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Why Feminism Is About Choice

All too often critics of feminism claim that the movement’s central objective is the rejection of domesticity. They tout that feminists are bad mothers, incapable of cooking, perennially single, and in contempt to those who choose to marry or bear children. This belief has pervaded the contemporary media, and is glaringly evident in a past Odyssey article titled, “I Am Not A Feminist, And That Is Okay.” While the author claims that she understands the definition of feminism, she issues a set of assertions regarding its agenda that imply otherwise.

If the feminist movement is repeatedly misinterpreted, how can women and men of diverse backgrounds stand united toward the advancement of gender equality? How can we, as citizens of the western world, recognize and seek to combat the horrors of child marriage and human trafficking, which denies young girls their rights to education, healthcare, personal fulfillment, and most importantly their youth? If we fail to acknowledge that feminism champions freedom of choice, we will fail to move forward as a society that ensures basic human rights for all. Therefore, as a feminist, I seek to counter the author’s misguided assertions regarding feminism and its attitude toward the freedom to live a domestic life.

The author proudly asserts that “it is completely okay to choose to stay home and be a mother” and that “it is okay to like cooking.” Evidently, she appears to be convinced that feminists believe it is not okay to like either of these things, which is completely false. Feminism wishes to ensure that women are free to choose whether or not they will do these things. Perhaps you may not have been robbed of the choice to marry, but many young girls in the Middle East and North Africa have been. By publicly issuing these assertions, you are denying their stories. You implicitly indicate that we live in a world where child marriage is not a reality, but unfortunately we do. I encourage you to recognize this issue because it implies that women have still not been recognized as independent agents. Until the world recognizes that women are capable of determining the life they wish to lead, women will be viewed as subordinate beings. It is not wrong to choose to marry or bear children. However, it is wrong to deny women the choice to marry or bear children.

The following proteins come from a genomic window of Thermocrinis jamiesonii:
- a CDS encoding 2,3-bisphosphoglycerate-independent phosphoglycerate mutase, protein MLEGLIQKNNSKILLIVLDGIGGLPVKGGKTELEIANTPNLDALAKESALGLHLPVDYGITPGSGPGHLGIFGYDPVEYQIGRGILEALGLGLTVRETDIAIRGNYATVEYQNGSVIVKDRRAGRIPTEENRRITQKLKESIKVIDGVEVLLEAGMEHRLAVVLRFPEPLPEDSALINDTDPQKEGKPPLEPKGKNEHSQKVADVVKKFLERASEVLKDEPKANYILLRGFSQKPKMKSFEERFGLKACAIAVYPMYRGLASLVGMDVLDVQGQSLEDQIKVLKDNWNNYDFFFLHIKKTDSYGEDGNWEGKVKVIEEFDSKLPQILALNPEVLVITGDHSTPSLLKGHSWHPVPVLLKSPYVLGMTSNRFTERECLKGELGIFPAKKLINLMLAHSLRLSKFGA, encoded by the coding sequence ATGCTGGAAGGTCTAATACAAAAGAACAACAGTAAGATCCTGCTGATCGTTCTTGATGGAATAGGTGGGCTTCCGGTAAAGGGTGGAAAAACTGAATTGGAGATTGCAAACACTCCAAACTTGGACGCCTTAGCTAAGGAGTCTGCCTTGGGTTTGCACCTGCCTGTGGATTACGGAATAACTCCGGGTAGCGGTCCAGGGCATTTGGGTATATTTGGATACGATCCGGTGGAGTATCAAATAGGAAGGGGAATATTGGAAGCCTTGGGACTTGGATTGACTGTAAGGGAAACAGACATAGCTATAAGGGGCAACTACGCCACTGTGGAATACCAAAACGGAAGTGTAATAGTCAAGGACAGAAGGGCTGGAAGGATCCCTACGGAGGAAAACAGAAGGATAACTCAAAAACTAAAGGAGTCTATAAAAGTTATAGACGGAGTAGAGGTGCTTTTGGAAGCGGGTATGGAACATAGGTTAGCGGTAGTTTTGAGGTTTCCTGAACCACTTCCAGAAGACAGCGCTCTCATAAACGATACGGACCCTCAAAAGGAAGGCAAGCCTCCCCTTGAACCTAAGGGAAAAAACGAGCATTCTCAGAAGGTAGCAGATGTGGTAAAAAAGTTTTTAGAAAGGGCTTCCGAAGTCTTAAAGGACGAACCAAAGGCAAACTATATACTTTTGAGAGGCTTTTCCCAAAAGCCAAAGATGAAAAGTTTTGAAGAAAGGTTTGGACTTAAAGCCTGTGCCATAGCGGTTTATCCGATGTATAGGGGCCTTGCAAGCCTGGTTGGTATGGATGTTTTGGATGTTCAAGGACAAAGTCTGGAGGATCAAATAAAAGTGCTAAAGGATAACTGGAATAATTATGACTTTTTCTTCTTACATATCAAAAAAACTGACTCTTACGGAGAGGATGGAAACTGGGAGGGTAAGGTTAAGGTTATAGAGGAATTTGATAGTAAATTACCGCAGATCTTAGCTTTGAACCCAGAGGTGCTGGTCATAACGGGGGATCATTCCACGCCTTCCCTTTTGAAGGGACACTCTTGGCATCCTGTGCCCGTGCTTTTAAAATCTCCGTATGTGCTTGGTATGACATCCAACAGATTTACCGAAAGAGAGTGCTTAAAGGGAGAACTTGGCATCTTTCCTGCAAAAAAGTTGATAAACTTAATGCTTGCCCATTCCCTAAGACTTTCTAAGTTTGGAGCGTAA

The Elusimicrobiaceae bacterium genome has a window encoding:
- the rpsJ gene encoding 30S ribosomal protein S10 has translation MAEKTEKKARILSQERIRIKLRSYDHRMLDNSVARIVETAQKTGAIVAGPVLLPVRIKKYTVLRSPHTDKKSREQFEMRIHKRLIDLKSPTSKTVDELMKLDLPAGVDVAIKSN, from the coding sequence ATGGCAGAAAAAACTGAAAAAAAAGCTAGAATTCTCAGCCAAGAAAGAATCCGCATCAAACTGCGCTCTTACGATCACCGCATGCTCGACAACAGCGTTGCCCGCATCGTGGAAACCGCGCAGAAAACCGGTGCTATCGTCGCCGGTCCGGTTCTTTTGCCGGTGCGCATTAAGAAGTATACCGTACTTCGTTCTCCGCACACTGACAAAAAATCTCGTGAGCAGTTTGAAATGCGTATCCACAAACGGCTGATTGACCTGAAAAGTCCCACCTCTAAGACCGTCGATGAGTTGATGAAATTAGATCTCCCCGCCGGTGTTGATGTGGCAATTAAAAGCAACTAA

While the author claims that she “does not want the power that men are assumed to have”, she mistakenly implies that this leaves her free to “be a mom who takes care of her children.” If society does not recognize that women are free to make their own choices, one is not free to be anything. Rather, their behavior will always be dictated according to their gender. Furthermore, if we innately assign the role of child rearing to women, we adversely affect the way men are viewed as parents and caretakers. For example, due to the fact that women are invariably viewed as nurturing, men are unfairly disadvantaged when they seek to gain custody support. However, feminist legislation, such as the Family and Medical Leave Act, has made it possible for men to solicit dependent care deductions and twelve weeks of paternity leave. In order to liberate men and women, society as a whole must reject gender-based stereotypes. We must not assign specific lifestyle roles to specific individuals, for doing so denigrates freedom of choice.

Yes, it is okay to be a wife. Yes, it is okay to have children. Yes, it is okay to enjoy cooking. What’s not okay is the expectation that one must or must not pursue a life of domesticity based upon their gender. Until we recognize that feminism does not seek to make these decisions for us, we will be stranded in a society of the past.

Tori Shaw is a student at Franklin & Marshall College majoring in Cognitive Science and Creative Writing. She aspires to be an intellectual property lawyer and poet someday, and is currently the Co-Campus Correspondent for F&M's Her Campus chapter.
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